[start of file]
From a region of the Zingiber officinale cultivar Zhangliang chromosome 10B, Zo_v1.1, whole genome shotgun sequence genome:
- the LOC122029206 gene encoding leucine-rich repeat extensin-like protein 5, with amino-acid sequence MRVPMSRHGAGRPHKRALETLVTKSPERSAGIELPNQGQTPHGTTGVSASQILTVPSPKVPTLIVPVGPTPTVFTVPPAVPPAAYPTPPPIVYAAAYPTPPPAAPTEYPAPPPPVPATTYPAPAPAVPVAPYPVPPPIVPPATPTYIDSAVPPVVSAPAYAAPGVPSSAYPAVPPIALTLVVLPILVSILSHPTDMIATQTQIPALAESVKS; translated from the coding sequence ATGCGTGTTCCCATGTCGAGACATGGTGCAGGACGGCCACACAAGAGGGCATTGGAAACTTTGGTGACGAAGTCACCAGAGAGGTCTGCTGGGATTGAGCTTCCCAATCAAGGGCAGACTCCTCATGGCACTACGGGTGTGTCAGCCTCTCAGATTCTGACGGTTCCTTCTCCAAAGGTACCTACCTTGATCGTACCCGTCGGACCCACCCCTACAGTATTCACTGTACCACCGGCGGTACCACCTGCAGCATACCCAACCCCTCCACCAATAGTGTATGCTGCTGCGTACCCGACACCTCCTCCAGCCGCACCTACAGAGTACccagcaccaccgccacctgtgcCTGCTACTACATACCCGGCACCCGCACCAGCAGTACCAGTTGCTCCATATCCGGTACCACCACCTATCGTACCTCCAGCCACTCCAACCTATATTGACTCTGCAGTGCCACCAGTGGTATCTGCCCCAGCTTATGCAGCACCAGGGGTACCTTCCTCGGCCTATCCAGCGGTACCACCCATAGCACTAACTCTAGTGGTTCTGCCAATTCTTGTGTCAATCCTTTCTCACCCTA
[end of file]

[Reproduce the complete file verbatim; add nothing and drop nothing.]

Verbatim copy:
From a region of the Zingiber officinale cultivar Zhangliang chromosome 10B, Zo_v1.1, whole genome shotgun sequence genome:
- the LOC122029206 gene encoding leucine-rich repeat extensin-like protein 5, with amino-acid sequence MRVPMSRHGAGRPHKRALETLVTKSPERSAGIELPNQGQTPHGTTGVSASQILTVPSPKVPTLIVPVGPTPTVFTVPPAVPPAAYPTPPPIVYAAAYPTPPPAAPTEYPAPPPPVPATTYPAPAPAVPVAPYPVPPPIVPPATPTYIDSAVPPVVSAPAYAAPGVPSSAYPAVPPIALTLVVLPILVSILSHPTDMIATQTQIPALAESVKS; translated from the coding sequence ATGCGTGTTCCCATGTCGAGACATGGTGCAGGACGGCCACACAAGAGGGCATTGGAAACTTTGGTGACGAAGTCACCAGAGAGGTCTGCTGGGATTGAGCTTCCCAATCAAGGGCAGACTCCTCATGGCACTACGGGTGTGTCAGCCTCTCAGATTCTGACGGTTCCTTCTCCAAAGGTACCTACCTTGATCGTACCCGTCGGACCCACCCCTACAGTATTCACTGTACCACCGGCGGTACCACCTGCAGCATACCCAACCCCTCCACCAATAGTGTATGCTGCTGCGTACCCGACACCTCCTCCAGCCGCACCTACAGAGTACccagcaccaccgccacctgtgcCTGCTACTACATACCCGGCACCCGCACCAGCAGTACCAGTTGCTCCATATCCGGTACCACCACCTATCGTACCTCCAGCCACTCCAACCTATATTGACTCTGCAGTGCCACCAGTGGTATCTGCCCCAGCTTATGCAGCACCAGGGGTACCTTCCTCGGCCTATCCAGCGGTACCACCCATAGCACTAACTCTAGTGGTTCTGCCAATTCTTGTGTCAATCCTTTCTCACCCTA